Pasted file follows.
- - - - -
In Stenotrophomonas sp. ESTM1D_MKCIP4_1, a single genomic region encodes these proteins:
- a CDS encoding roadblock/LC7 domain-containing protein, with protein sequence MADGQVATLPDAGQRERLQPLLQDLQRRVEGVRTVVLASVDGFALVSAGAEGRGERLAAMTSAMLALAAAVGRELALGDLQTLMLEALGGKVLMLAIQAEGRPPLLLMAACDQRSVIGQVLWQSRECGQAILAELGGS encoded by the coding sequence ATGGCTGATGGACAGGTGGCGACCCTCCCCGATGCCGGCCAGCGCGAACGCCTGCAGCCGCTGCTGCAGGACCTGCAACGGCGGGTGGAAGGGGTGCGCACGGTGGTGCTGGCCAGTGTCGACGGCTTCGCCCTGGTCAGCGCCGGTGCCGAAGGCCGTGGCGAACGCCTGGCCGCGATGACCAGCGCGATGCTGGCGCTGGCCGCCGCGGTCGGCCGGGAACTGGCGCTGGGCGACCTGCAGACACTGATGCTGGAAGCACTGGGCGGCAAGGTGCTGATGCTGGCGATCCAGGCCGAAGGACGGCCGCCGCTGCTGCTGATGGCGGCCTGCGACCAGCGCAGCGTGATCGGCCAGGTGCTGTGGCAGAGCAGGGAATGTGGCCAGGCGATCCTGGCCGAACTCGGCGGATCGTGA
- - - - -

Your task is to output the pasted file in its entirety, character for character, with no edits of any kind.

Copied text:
In Stenotrophomonas sp. ESTM1D_MKCIP4_1, a single genomic region encodes these proteins:
- a CDS encoding roadblock/LC7 domain-containing protein, with protein sequence MADGQVATLPDAGQRERLQPLLQDLQRRVEGVRTVVLASVDGFALVSAGAEGRGERLAAMTSAMLALAAAVGRELALGDLQTLMLEALGGKVLMLAIQAEGRPPLLLMAACDQRSVIGQVLWQSRECGQAILAELGGS encoded by the coding sequence ATGGCTGATGGACAGGTGGCGACCCTCCCCGATGCCGGCCAGCGCGAACGCCTGCAGCCGCTGCTGCAGGACCTGCAACGGCGGGTGGAAGGGGTGCGCACGGTGGTGCTGGCCAGTGTCGACGGCTTCGCCCTGGTCAGCGCCGGTGCCGAAGGCCGTGGCGAACGCCTGGCCGCGATGACCAGCGCGATGCTGGCGCTGGCCGCCGCGGTCGGCCGGGAACTGGCGCTGGGCGACCTGCAGACACTGATGCTGGAAGCACTGGGCGGCAAGGTGCTGATGCTGGCGATCCAGGCCGAAGGACGGCCGCCGCTGCTGCTGATGGCGGCCTGCGACCAGCGCAGCGTGATCGGCCAGGTGCTGTGGCAGAGCAGGGAATGTGGCCAGGCGATCCTGGCCGAACTCGGCGGATCGTGA